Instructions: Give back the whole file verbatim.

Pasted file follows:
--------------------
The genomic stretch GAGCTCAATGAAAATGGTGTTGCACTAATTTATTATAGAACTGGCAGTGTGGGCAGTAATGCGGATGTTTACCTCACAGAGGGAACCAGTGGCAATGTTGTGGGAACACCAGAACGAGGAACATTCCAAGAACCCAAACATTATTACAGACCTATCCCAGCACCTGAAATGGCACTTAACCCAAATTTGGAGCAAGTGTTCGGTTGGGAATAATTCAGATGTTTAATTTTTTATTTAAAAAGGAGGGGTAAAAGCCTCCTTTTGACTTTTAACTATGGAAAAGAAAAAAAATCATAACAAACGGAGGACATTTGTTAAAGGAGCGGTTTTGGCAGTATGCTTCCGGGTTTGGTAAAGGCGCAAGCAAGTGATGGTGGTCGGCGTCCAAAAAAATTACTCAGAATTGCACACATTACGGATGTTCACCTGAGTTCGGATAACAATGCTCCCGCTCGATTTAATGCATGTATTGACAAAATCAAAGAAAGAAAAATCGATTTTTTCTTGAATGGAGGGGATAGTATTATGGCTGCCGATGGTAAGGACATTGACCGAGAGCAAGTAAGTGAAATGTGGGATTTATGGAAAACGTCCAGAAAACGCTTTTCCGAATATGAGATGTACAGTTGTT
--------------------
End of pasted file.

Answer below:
The genomic stretch GAGCTCAATGAAAATGGTGTTGCACTAATTTATTATAGAACTGGCAGTGTGGGCAGTAATGCGGATGTTTACCTCACAGAGGGAACCAGTGGCAATGTTGTGGGAACACCAGAACGAGGAACATTCCAAGAACCCAAACATTATTACAGACCTATCCCAGCACCTGAAATGGCACTTAACCCAAATTTGGAGCAAGTGTTCGGTTGGGAATAATTCAGATGTTTAATTTTTTATTTAAAAAGGAGGGGTAAAAGCCTCCTTTTGACTTTTAACTATGGAAAAGAAAAAAAATCATAACAAACGGAGGACATTTGTTAAAGGAGCGGTTTTGGCAGTATGCTTCCGGGTTTGGTAAAGGCGCAAGCAAGTGATGGTGGTCGGCGTCCAAAAAAATTACTCAGAATTGCACACATTACGGATGTTCACCTGAGTTCGGATAACAATGCTCCCGCTCGATTTAATGCATGTATTGACAAAATCAAAGAAAGAAAAATCGATTTTTTCTTGAATGGAGGGGATAGTATTATGGCTGCCGATGGTAAGGACATTGACCGAGAGCAAGTAAGTGAAATGTGGGATTTATGGAAAACGTCCAGAAAACGCTTTTCCGAATATGAGATGTACAGTTGTT